And Future Me would clap back, “Nice chunky highlights, cough”.

And Younger Me would be all, “Your eyebrows? Are enormous. Is there a muppet trend happening in the future?” This would go on for awhile until we both realized that neither of us could win; our bitchiness being perfectly matched.

After we’d hugged it out and established a shade-throwing cease-fire, Future Me (grown-up, classy and chill), would re-introduce myself to Newly Diagnosed Me (naive, mouthy and hysterical), as the devastating illness expert I’d so desperately needed when I’d first heard the term MS. Here's how it would go down:

Newly Dx'd Me: What the hell is going on and why did this happen? WAIT. Is this because I…

Future Me: No, idiot. You did not bring this on by hosting a wine-soaked Halloween séance. The sudden blindness you went through two weeks later was not God’s punishment for casting a hair-loss spell on your crush’s girlfriend. Trust me. I checked with Science. Sometimes bad things happen to bitchy people, and it’s just a coincidence.

Secret #1: MS is not your fault.

Newly Dx'd Me: I can't stop freaking out. What’s wrong with me?

Future Me: Okay, well, what’s wrong with you is a terrible fucking disease, so your reaction is actually pretty reasonable. Take some ugly dishes to the alley behind your apartment and smash them on the ground. This is a dividing line in your life between before and after. Your old self is dying and how you saw your future has completely changed. Grieve. Get it out. 

Secret #2: You don’t have to pretend MS is NBD.

Newly Dx'd Me: Okay. Now what? 

Future Me: Finish your meltdown and get ahold of yourself. You need to find a new apartment because your neighbours saw you wigging out in the alley.

Newly Dx'd Me: Thanks a lot.

Future Me: You’re welcome.

Newly Dx'd Me: Anything else?

Future Me: Yeah, stop eating canned ravioli and drinking vodka lemonades. Stop buying bags and pay your student loan. Quit making your mom shake off the MS clinic and answer their calls. Spend at least as much time finding the right doctor as you would finding the right pair of shoes.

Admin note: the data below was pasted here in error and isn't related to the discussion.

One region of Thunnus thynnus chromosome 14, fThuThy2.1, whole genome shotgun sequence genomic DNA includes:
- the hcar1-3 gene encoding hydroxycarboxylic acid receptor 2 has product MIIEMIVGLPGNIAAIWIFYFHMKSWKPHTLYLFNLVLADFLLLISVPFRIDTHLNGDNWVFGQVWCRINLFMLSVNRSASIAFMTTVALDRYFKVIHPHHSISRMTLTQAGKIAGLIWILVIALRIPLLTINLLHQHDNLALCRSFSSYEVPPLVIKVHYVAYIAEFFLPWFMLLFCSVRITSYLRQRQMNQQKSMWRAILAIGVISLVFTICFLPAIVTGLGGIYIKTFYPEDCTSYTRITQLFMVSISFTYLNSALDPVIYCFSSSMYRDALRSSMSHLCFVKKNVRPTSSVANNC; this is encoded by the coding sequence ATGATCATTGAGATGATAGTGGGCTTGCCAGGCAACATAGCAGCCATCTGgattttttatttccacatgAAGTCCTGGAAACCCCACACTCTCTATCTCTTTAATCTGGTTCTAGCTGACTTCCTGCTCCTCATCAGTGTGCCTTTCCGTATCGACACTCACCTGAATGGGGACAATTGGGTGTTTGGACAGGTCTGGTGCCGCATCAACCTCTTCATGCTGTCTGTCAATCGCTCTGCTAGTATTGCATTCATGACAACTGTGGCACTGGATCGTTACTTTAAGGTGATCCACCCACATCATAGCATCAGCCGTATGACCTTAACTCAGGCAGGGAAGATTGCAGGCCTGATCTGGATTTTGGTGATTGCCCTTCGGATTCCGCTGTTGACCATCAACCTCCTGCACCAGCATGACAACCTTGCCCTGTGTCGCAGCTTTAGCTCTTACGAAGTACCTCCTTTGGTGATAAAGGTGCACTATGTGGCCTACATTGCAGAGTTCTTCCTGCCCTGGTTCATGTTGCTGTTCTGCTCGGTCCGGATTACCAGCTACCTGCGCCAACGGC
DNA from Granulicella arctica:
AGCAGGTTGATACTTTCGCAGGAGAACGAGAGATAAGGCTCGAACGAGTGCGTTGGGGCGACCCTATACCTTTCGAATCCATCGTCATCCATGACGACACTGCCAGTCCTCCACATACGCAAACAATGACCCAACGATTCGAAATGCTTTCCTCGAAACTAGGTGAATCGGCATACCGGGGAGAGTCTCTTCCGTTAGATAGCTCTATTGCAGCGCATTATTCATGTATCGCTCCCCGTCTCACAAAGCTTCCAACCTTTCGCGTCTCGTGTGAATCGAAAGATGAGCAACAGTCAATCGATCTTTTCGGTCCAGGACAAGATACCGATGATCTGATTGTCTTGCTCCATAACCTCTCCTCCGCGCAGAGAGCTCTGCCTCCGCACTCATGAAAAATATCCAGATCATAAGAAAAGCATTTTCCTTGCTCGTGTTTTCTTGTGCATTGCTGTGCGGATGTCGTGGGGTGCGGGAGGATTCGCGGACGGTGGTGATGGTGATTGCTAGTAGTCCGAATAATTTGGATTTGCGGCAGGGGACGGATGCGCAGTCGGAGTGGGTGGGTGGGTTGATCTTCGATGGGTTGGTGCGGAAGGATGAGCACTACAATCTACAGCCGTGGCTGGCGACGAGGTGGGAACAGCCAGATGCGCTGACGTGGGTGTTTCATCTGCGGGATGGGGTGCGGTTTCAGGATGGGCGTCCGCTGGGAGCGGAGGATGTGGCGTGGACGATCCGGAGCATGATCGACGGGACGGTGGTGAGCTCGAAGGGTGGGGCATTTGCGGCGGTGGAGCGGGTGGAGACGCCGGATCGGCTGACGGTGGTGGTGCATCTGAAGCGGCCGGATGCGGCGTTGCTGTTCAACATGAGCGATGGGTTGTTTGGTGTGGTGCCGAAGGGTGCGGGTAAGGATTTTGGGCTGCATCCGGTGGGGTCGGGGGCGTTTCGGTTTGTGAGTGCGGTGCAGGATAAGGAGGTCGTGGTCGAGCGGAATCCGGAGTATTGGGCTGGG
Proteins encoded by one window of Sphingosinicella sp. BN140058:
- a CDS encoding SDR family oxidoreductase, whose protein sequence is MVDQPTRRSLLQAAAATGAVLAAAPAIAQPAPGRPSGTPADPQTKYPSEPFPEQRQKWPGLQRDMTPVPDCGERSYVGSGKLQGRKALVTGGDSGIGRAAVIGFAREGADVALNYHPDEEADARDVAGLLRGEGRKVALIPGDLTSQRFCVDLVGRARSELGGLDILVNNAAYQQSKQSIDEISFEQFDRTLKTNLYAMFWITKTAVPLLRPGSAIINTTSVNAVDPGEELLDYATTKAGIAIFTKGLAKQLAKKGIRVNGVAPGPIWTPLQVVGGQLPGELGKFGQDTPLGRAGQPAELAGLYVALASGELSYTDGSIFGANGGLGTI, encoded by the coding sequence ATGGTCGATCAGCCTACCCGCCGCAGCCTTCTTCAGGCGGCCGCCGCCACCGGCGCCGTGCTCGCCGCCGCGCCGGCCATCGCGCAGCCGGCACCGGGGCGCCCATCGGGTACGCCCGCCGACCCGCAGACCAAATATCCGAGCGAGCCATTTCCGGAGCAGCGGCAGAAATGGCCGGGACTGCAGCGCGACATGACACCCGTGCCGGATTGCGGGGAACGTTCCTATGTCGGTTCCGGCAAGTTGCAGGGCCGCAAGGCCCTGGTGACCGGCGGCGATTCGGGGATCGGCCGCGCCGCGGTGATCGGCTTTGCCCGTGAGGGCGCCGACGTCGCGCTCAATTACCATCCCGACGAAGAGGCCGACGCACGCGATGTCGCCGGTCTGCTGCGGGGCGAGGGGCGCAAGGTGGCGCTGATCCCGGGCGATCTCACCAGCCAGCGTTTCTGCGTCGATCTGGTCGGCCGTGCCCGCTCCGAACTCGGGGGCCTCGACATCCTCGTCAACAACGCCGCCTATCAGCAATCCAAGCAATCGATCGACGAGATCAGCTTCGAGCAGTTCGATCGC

Secret #3: Get an MS specialist who isn’t condescending. Get on treatment ASAP.

Newly Dx'd Me: What’s gonna happen to my job?

Future Me: If you wanna buy yourself some time, maybe don’t tell your boss right away. There will be changes, but, the people who can tie their identities to their employment don’t have to do anything to figure out who they are beyond that. They never have to ask themselves, "Who am I without this soul-sucking job that I hate career that I worked so hard for and am passionate about?" Indulge in your identity crisis, then go find a purpose or two. 

Secret #4: Don’t let other people tell you who you are.

Newly Dx'd Me: I won’t be able to do all the things I used to.

Future Me: It’s true, you won’t. I’m not gonna tell you nothing changes, but I can tell you the best is yet to come. That said, don’t bother showing up to your driving test next month. Get a metro pass and move on. Despite what your mother told you about ‘bus people’, it’s not as bad as you think. Plus this thing called ‘Uber’ is coming. 

Secret #5: You are adaptable. You get really good at needles.

Newly Dx'd Me: Needles?! What else?

Future Me: You’ll no longer describe an ‘awesome weekend’ as one where you spend all of Sunday chewing on anti-nauseants and sipping ginger-ale while your best friend barfs out her hangover in the bathroom at brunch. This is just personal growth. This will be hard to believe but: 

Secret #6: Not everything is about MS.

Newly Dx'd Me: Ok, but what the fuck can I do to make this better?